Violence is a staple in describing American society. From the Wild West to urban street gangs, it is something that has been a part of our society throughout its history.
However, what seems to be developing in American society is not a cure for violence but only a “wimpification” of our society.
In Windham, N.H. schoolchildren will not be allowed to play dodgeball as a result of the Sandy Hook shooting. The reasoning: “Being hit by a hard-thrown ball does not help kids develop confidence.”
Apparently, “human target” games teach violence. So that would include any form of tag and peg-outs in kickball as well, right? Seemingly, the cure-all for violence is the perennial hand-holding of our future generations.
Such dainty rules suggest that we must either level the playing fields or get rid of them — sounds to be in tune with communists fundamentals.
But please do not discredit me as some McCarthy-ian communist hunter. I do not declare we’re being over run by communist or that our president is a socialist.
Presently, “Diary of a Wimpy Kid” ranks in USA Today’s best sellers. What happened to the Duke? What about underdogs like Danny Larusso?
What kind of confidence building is this? Teach the kids to be passive and submissive, and not to worry — it will all work out. Nonsense. It’ll work out if you make it work out.
Now it’s writers like Jeff Kinney, who reminisce about their days when mom used to call them sweetie pie, instead of writers like Hemingway — war hero and adventure seeker.
Daydreams used to be about hunting lions on an African safari or sailing the ocean blue. I assume kids now dream about smart phones and iPod minis.
Children used to dream of being Huck Finn or Holden Caulfield. Now they associate with Greg Heffley, Diary’s pansy protagonist.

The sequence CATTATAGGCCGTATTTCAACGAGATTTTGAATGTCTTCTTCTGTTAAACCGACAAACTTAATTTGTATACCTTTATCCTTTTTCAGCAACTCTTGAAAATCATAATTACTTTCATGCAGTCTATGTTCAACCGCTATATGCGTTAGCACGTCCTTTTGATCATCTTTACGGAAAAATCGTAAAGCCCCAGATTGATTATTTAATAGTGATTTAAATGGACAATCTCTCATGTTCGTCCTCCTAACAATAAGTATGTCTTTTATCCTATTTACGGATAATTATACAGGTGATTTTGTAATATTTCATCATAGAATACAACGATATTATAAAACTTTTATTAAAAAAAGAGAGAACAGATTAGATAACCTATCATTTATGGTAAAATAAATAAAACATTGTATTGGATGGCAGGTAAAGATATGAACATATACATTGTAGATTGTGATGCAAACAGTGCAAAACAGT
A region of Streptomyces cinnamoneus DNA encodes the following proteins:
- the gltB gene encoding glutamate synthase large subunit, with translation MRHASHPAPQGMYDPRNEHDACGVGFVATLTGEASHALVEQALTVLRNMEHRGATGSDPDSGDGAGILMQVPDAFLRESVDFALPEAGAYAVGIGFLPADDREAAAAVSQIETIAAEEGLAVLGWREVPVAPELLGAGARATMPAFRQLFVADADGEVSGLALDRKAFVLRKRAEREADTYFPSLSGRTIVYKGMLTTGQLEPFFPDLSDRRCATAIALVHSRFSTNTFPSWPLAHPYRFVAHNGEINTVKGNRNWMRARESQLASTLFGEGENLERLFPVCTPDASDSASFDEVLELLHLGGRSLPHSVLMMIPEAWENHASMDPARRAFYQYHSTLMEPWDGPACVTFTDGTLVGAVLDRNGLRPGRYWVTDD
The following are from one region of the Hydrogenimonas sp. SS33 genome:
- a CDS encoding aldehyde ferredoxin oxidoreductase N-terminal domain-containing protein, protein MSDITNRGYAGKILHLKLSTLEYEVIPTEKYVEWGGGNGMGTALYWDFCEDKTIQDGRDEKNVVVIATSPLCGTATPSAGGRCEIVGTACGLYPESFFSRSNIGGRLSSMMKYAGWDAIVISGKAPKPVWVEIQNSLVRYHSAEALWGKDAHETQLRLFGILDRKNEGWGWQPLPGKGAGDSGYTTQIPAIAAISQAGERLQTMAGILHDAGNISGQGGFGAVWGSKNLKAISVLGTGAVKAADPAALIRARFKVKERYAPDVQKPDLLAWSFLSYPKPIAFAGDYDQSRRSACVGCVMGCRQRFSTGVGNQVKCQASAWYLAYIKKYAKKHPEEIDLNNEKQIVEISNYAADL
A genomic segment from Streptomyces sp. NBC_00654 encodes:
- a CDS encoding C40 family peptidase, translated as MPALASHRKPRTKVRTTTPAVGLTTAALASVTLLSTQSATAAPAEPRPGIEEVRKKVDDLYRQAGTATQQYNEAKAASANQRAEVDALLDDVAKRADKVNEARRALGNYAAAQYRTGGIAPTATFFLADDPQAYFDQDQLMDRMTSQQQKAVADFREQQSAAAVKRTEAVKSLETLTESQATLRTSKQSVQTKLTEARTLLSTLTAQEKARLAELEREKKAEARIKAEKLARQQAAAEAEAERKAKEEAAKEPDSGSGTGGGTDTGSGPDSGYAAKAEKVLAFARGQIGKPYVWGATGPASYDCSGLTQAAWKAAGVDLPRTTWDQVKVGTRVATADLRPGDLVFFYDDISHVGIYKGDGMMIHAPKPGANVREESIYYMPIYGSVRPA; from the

My glory days were spent rolling through river mud in my school uniform and cursing contests with my neighborhood buddy.
So much of what American pop culture was has been demasculinized. I tend to associate Nashville with this dilemma. Instead of Johnny Cash and the Highwaymen, we have skinny-jeaned and Converse-wearing “country boys” who couldn’t hack it as a rocker.
It’s the new, trendy America.
Somewhere between the Baby Boomers and Generation X, we’ve become especially considerate not to have our feelings hurt. Maybe it’s the warmer temperatures or the liberals, as any old, cranky conservative would aver.
The problem is not that we promote too much violence — we promote too little confidence.
Conflict and insult is inherent.
We cannot control their existence — we can only control how we react. Having confidence kept that grain of salt in our mouths so we could brush it off when we got plugged by a “hard-thrown” ball and someone laughed at us.
It’s called growing up.
Mass communication senior C.C. Jaeger shares in my disappointment claiming that “our country has become obsessed with making it OK to be average.” What made America great is our zeal to be the best.
Jaeger elaborates saying, “Competitiveness breeds confidence. Yet, we’re preaching inferiority and complacency.”
What we need to do is teach kids to have a little more grit and to remember that this is the land of equal opportunity — not equal greatness. If all greatness were equal, there would be no greatness.
That’s called communism.
Such bans as in Windham are knee-jerk reactions by overly sensitive community-position holders looking to be portrayed as helping the little guy. It’s not the violence they’re scared of, it’s the lawsuit that gets them shaking in their boots.
Unfortunately, many Americans believe they deserve punitive compensation for just about anything they deem offensive.
Nevertheless, I do trust there is still enough red blood in America, but I can only imagine what kind of games my children will play in P.E. class — it won’t be dodgeball.
At this rate, P.E. class will most likely become a dieting class, because all physically competitive activities for children are liable to be banned.
Chris Ortte is 22-year-old political science senior from Lafayette.